Dalilah Muhammad, Sydney McLaughlin take 400m hurdles rivalry to world champs final

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Dalilah Muhammad, the Olympic champion and new world-record holder in the 400m hurdles, keeps an eye on her younger countrywoman, Sydney McLaughlin, who makes her global championships final debut on Friday.

“I’ve started kind of from the bottom, and I’ve really worked my way up,” Muhammad said before the world championships in Doha, “and I think Sydney’s kind of been at the top of her game from the very beginning of her career. I can definitely say that’s our stories. Our paths have definitely been different.”

They will intersect at the biggest stage yet on Friday (2:30 p.m. ET, Olympic Channel) in the most anticipated final of the last weekend of the 10-day worlds.

Muhammad and McLaughlin combine for seven of the world’s eight fastest times this year.

Muhammad, 29, broke a 15-year-old world record by winning the USATF Outdoor Championships in 52.20 seconds on July 28. But Muhammad hasn’t broken 53.5 in any of her other races this year, while McLaughlin has done it three times.

McLaughlin, 20 and the world junior record holder, also beat Muhammad in their two other head-to-heads this season on the Diamond League circuit.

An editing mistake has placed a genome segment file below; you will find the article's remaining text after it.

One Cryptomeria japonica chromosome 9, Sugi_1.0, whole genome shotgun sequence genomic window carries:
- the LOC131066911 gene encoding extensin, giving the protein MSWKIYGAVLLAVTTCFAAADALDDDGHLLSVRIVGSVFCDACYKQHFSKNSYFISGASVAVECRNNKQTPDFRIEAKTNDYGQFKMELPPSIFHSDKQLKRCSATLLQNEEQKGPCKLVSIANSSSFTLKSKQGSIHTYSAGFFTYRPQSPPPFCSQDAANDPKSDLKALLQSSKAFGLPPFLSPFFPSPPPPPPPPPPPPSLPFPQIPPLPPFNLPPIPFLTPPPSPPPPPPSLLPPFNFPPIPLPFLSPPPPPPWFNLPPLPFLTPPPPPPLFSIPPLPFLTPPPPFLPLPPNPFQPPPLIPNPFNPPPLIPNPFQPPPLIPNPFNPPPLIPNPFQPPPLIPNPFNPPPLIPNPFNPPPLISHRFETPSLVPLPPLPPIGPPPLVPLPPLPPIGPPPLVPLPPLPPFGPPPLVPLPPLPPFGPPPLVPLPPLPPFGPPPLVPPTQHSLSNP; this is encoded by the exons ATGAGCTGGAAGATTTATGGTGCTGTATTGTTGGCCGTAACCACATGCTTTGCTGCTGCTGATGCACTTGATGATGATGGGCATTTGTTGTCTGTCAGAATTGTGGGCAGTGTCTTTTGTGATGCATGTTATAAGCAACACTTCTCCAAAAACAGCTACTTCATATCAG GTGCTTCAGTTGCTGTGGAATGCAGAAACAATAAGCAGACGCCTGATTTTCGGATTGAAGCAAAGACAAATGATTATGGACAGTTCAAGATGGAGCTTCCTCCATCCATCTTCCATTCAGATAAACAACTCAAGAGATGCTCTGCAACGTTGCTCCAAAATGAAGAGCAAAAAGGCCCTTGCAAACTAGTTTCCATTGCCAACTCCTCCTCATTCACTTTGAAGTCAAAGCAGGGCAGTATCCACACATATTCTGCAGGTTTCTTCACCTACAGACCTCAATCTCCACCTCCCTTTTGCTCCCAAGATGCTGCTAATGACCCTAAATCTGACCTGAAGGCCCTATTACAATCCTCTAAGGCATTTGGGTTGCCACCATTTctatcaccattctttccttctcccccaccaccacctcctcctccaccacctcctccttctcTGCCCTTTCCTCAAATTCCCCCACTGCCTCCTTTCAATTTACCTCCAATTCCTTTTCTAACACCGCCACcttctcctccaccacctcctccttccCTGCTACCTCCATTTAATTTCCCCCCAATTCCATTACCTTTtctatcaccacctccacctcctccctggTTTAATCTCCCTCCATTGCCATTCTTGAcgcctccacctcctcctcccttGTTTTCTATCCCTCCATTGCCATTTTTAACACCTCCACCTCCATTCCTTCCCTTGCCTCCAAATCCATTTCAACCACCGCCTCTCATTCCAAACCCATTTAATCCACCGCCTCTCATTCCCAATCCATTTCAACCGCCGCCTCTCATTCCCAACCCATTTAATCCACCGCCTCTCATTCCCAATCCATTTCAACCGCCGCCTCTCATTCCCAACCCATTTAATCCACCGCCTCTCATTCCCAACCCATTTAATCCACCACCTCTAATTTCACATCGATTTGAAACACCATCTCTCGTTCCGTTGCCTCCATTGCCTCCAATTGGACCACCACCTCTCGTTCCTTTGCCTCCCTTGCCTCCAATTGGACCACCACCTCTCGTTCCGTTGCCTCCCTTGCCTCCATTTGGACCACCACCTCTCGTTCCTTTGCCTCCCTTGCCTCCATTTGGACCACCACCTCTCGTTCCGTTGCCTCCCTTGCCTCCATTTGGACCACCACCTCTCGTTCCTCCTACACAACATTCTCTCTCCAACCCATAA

Muhammad said shortly after lowering the world record that she didn’t think it would last long at 52.20 (which she ran two weeks after suffering a mild concussion in a training fall). What’s not clear is whether Muhammad will go even faster, or if McLaughlin is capable of it.

“The field is so deep,” Muhammad said, “and I don’t think I’m even at my best with 52.20.”

Muhammad’s world record, and her career, were testaments to perseverance. She ran unsponsored after being eliminated in the 2012 Olympic trials first round and finishing her USC career. Her parents helped support her — mom Nadirah, a child protection specialist in New York City and dad Askia, a Muslim Chaplain for the New York City Department of Correction and an adjunct professor of Islamic Studies at the New York Theological Seminary.

Then in 2013, Muhammad earned the U.S. title, a world silver medal and a Nike contract. After a quad injury and coaching change, she again rebounded, this time to become an Olympic champion in Rio.

“The gold was so far from my mind; that definitely wasn’t the goal going into 2016,” she said. “I just wanted to make it as a 400m hurdler.”

There’s never been doubt about McLaughlin. In 2016, she became the youngest U.S. track and field athlete to compete at an Olympics in 44 years, eliminated in the semifinals at age 17.

She turned pro after her freshman season at Kentucky, signing with Beverly Hills-based WME talent agency, a sign that she wanted to become a star that crosses over beyond track. She’s been impressive enough on the oval.